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Golden Globe Award for Best Foreign Language Film

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The great beauty wins golden globe award for best foreign language film in 2014

The Golden Globe Award for Best Foreign Language Film is one of the awards presented at the Golden Globes, an American film awards ceremony.


Until 1986, it was known as the Golden Globe Award for Best Foreign Film, meaning that any non-American film could be honoured. In 1987, it was changed to Best Foreign Language Film, so that non-American English-language films are now considered for the Best Motion Picture awards. Additionally, this change makes American films primarily in another language eligible for this award, including recent winner Letters from Iwo Jima and nominees Apocalypto, The Kite Runner, and In the Land of Blood and Honey.

Note that since the 1987 change in the criteria for this award, its eligibility criteria have been considerably broader than those for the Academy Award for Best Foreign Language Film. American films have never been eligible for this award, and even non-U.S. films had to have principal dialogue in a native (non-English) language of the submitting country until 2006.

Before 1974, the award was given only infrequently, and with several films being jointly honoured per year.

The most honored country in this category is United Kingdom, with seven films honored. The most honoured countries after 1987 are Spain and France.

Eligibility criteria

Like the Academy Award for Best Foreign Language Film, this award does not require that an eligible film be released in the United States. The official rules for the award state that submitted films must be at least 70 minutes in length and have at least 51% of their dialogue in a language other than English, and that they be "first released in their country of origin during the 14-months period from November 1 to December 31, prior to the Awards". Films that were not released in their country of origin due to censorship qualify with a one-week release in the U.S. during the specified period.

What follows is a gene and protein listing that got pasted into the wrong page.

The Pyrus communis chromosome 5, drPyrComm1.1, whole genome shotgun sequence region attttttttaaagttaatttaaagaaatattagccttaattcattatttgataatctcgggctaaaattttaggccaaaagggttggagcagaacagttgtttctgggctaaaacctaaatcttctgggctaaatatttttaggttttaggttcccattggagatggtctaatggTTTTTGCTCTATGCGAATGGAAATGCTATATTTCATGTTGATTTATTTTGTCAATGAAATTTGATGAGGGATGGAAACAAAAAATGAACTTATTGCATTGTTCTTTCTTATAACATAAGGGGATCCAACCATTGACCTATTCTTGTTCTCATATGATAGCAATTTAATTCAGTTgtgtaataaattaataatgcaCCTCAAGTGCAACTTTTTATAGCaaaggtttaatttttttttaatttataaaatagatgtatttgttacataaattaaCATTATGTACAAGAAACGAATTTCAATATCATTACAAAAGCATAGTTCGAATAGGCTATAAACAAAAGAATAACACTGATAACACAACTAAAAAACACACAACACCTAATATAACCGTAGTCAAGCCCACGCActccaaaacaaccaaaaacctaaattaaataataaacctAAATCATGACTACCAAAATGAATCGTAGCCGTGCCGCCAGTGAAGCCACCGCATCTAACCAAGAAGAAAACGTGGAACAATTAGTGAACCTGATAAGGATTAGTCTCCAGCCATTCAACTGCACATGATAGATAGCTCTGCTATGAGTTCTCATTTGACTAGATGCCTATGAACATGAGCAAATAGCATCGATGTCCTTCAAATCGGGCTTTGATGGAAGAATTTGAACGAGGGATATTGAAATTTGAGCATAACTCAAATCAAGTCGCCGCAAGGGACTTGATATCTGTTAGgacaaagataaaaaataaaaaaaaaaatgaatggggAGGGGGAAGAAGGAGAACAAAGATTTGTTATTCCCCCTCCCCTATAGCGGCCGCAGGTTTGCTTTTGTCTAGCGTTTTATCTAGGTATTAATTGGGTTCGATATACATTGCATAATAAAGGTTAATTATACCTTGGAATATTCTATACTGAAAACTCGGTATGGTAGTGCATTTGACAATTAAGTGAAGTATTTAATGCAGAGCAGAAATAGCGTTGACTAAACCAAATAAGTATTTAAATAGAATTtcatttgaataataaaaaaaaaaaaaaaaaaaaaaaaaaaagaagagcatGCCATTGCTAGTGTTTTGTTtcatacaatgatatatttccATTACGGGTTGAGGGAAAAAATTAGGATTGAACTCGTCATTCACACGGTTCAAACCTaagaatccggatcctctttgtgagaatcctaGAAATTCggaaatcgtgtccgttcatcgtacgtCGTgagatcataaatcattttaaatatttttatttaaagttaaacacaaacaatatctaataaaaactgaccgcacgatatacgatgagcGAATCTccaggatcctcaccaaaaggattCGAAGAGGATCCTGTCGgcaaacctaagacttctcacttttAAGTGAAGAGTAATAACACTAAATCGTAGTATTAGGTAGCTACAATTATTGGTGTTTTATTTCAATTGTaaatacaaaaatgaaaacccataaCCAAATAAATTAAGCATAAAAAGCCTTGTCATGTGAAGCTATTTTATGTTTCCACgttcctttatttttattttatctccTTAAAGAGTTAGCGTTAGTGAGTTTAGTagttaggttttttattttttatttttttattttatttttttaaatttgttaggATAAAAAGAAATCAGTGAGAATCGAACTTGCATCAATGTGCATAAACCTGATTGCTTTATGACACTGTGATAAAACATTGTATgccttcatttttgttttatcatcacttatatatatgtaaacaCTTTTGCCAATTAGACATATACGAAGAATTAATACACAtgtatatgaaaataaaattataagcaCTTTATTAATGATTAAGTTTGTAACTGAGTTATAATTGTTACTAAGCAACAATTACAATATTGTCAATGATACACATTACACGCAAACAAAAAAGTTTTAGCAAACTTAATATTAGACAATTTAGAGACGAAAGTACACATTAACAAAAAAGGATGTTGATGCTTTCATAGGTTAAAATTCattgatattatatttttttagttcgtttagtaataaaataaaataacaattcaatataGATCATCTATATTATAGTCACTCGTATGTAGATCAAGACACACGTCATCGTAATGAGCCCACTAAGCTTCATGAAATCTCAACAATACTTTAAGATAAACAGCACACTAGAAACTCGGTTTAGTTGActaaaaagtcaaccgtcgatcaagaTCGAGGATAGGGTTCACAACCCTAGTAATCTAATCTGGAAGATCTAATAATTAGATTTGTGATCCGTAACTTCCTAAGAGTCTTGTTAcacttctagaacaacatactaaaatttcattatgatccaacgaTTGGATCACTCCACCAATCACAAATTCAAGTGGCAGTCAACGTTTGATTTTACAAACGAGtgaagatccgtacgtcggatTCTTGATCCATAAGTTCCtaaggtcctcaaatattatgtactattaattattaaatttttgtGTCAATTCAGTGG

The Hollywood Foreign Press Association (HFPA), presenter of the Golden Globes, also does not limit the number of submitted films from a given country. This differs from the practice of the Academy Awards' presenter, the Academy of Motion Picture Arts and Sciences (AMPAS), which limits each country to one submission per year.

The two presenting organizations also differ slightly in their eligibility practices with respect to other awards. All foreign-language films, even those not submitted or not eligible for the Best Foreign Language Film Oscar, are eligible for all other Academy Awards as long as they are released in Los Angeles County, California during the award year. The HFPA, however, specifically makes foreign-language films ineligible for its two Best Picture Awards for live-action films (Best Drama and Best Musical or Comedy).

Best Foreign-Language Foreign Film

  • 1948: Hamlet (United Kingdom)
  • 1949: The Bicycle Thief (Ladri di biciclette) (Italy)
  • 1954: Twenty-Four Eyes (Nijushi no hitomi) (Japan); No Way Back (Weg Ohne Umkehr) (West Germany); The Lady of the Camellias (Argentina); Genevieve (United Kingdom)
  • 1955: Ordet (The Word) (Denmark); Stella (Greece); Sons, Mothers, and a General (Kinder, Mutter und Ein General) (West Germany); Eyes of Children (Japan); Dangerous Curves (United Kingdom);
  • 1956: Before Sundown (Vor Sonnenuntergang) (West Germany); The Girl in Black (To Koritsi me ta mavra) (Greece); Roses on the Arm (Taiyo to bara) (Japan); War and Peace (Italy); The White Reindeer (Valkoinen Peura) (Finland)
  • 1957: Confessions of Felix Krull (Bekenntnisse des Hochstaplers Felix Krull) (West Germany); Tizoc (Mexico); Yellow Crow (Kiiroi karasu) (Japan)
  • 1958: Girl and the River (L'Eau vive) (France); The Road a Year Long (Cesta duga godinu dana) (Yugoslavia); Rosemary (Das Mädchen Rosemarie) (West Germany)
  • 1959: Die Brücke (The Bridge) (West Germany); Black Orpheus (Orfeu Negro) (Brazil/France); Odd Obsession (Kagi) (Japan); Wild Strawberries (Smultronstället) (Sweden); Wir Wunderkinder (West Germany)
  • 1960: Samuel Goldwyn Award: The Virgin Spring (Jungfrukällan) (Sweden); The Truth (La Vérité) (France)
  • 1961: Two Women (La ciociara) (Italy)
  • 1964: Matrimonio all'italiana (Marriage Italian-Style) (Italy); Sallah Shabati (Israel)
  • Awards for Foreign Language Films

    1965-1972: Best Foreign Film – Foreign Language
    1973-1985: Best Foreign Film
    1986–present: Best Foreign Language Film


  • The winner in each year is shown with a blue background.
  • "†" indicates the winner of the Academy Award.
  • "‡" indicates a Golden Globe Award nominee that was nominated for an Academy Award
  • "§" indicates a Golden Globe Award-winning film that was not ≤nominated for an Academy Award in this category.∩
  • References

    Golden Globe Award for Best Foreign Language Film Wikipedia